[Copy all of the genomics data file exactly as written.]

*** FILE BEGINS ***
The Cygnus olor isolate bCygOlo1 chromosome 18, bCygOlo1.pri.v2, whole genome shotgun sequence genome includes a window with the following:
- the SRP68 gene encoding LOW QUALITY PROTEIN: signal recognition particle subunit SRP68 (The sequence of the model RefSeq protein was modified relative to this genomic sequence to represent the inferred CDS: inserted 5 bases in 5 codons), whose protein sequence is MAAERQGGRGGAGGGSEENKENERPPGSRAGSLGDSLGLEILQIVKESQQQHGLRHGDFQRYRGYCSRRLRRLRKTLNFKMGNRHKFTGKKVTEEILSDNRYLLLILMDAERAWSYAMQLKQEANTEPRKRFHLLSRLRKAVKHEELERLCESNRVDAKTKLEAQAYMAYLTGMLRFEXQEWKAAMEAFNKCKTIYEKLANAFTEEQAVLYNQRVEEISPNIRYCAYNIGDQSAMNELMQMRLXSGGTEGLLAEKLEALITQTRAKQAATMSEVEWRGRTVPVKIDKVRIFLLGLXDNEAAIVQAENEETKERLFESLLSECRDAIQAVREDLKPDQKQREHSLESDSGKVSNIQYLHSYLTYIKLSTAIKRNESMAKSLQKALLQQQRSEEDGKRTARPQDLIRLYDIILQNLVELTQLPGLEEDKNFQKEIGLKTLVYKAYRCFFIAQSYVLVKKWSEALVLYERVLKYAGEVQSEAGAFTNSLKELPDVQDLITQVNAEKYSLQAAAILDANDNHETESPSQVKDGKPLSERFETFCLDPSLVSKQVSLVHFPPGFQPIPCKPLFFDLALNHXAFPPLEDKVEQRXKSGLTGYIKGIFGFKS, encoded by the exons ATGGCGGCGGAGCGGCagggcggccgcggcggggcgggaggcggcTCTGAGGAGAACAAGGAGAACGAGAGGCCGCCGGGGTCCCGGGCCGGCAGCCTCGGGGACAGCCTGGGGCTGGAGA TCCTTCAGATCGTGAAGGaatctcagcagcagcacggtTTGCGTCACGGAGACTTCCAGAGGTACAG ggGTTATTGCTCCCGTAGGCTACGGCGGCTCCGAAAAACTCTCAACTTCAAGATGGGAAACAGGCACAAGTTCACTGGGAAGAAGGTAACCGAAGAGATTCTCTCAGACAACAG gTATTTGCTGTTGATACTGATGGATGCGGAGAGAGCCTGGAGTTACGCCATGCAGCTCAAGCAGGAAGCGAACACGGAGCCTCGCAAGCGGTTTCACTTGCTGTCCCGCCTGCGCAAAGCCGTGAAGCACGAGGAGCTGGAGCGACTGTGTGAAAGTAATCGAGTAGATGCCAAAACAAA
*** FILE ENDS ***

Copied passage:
The Cygnus olor isolate bCygOlo1 chromosome 18, bCygOlo1.pri.v2, whole genome shotgun sequence genome includes a window with the following:
- the SRP68 gene encoding LOW QUALITY PROTEIN: signal recognition particle subunit SRP68 (The sequence of the model RefSeq protein was modified relative to this genomic sequence to represent the inferred CDS: inserted 5 bases in 5 codons), whose protein sequence is MAAERQGGRGGAGGGSEENKENERPPGSRAGSLGDSLGLEILQIVKESQQQHGLRHGDFQRYRGYCSRRLRRLRKTLNFKMGNRHKFTGKKVTEEILSDNRYLLLILMDAERAWSYAMQLKQEANTEPRKRFHLLSRLRKAVKHEELERLCESNRVDAKTKLEAQAYMAYLTGMLRFEXQEWKAAMEAFNKCKTIYEKLANAFTEEQAVLYNQRVEEISPNIRYCAYNIGDQSAMNELMQMRLXSGGTEGLLAEKLEALITQTRAKQAATMSEVEWRGRTVPVKIDKVRIFLLGLXDNEAAIVQAENEETKERLFESLLSECRDAIQAVREDLKPDQKQREHSLESDSGKVSNIQYLHSYLTYIKLSTAIKRNESMAKSLQKALLQQQRSEEDGKRTARPQDLIRLYDIILQNLVELTQLPGLEEDKNFQKEIGLKTLVYKAYRCFFIAQSYVLVKKWSEALVLYERVLKYAGEVQSEAGAFTNSLKELPDVQDLITQVNAEKYSLQAAAILDANDNHETESPSQVKDGKPLSERFETFCLDPSLVSKQVSLVHFPPGFQPIPCKPLFFDLALNHXAFPPLEDKVEQRXKSGLTGYIKGIFGFKS, encoded by the exons ATGGCGGCGGAGCGGCagggcggccgcggcggggcgggaggcggcTCTGAGGAGAACAAGGAGAACGAGAGGCCGCCGGGGTCCCGGGCCGGCAGCCTCGGGGACAGCCTGGGGCTGGAGA TCCTTCAGATCGTGAAGGaatctcagcagcagcacggtTTGCGTCACGGAGACTTCCAGAGGTACAG ggGTTATTGCTCCCGTAGGCTACGGCGGCTCCGAAAAACTCTCAACTTCAAGATGGGAAACAGGCACAAGTTCACTGGGAAGAAGGTAACCGAAGAGATTCTCTCAGACAACAG gTATTTGCTGTTGATACTGATGGATGCGGAGAGAGCCTGGAGTTACGCCATGCAGCTCAAGCAGGAAGCGAACACGGAGCCTCGCAAGCGGTTTCACTTGCTGTCCCGCCTGCGCAAAGCCGTGAAGCACGAGGAGCTGGAGCGACTGTGTGAAAGTAATCGAGTAGATGCCAAAACAAA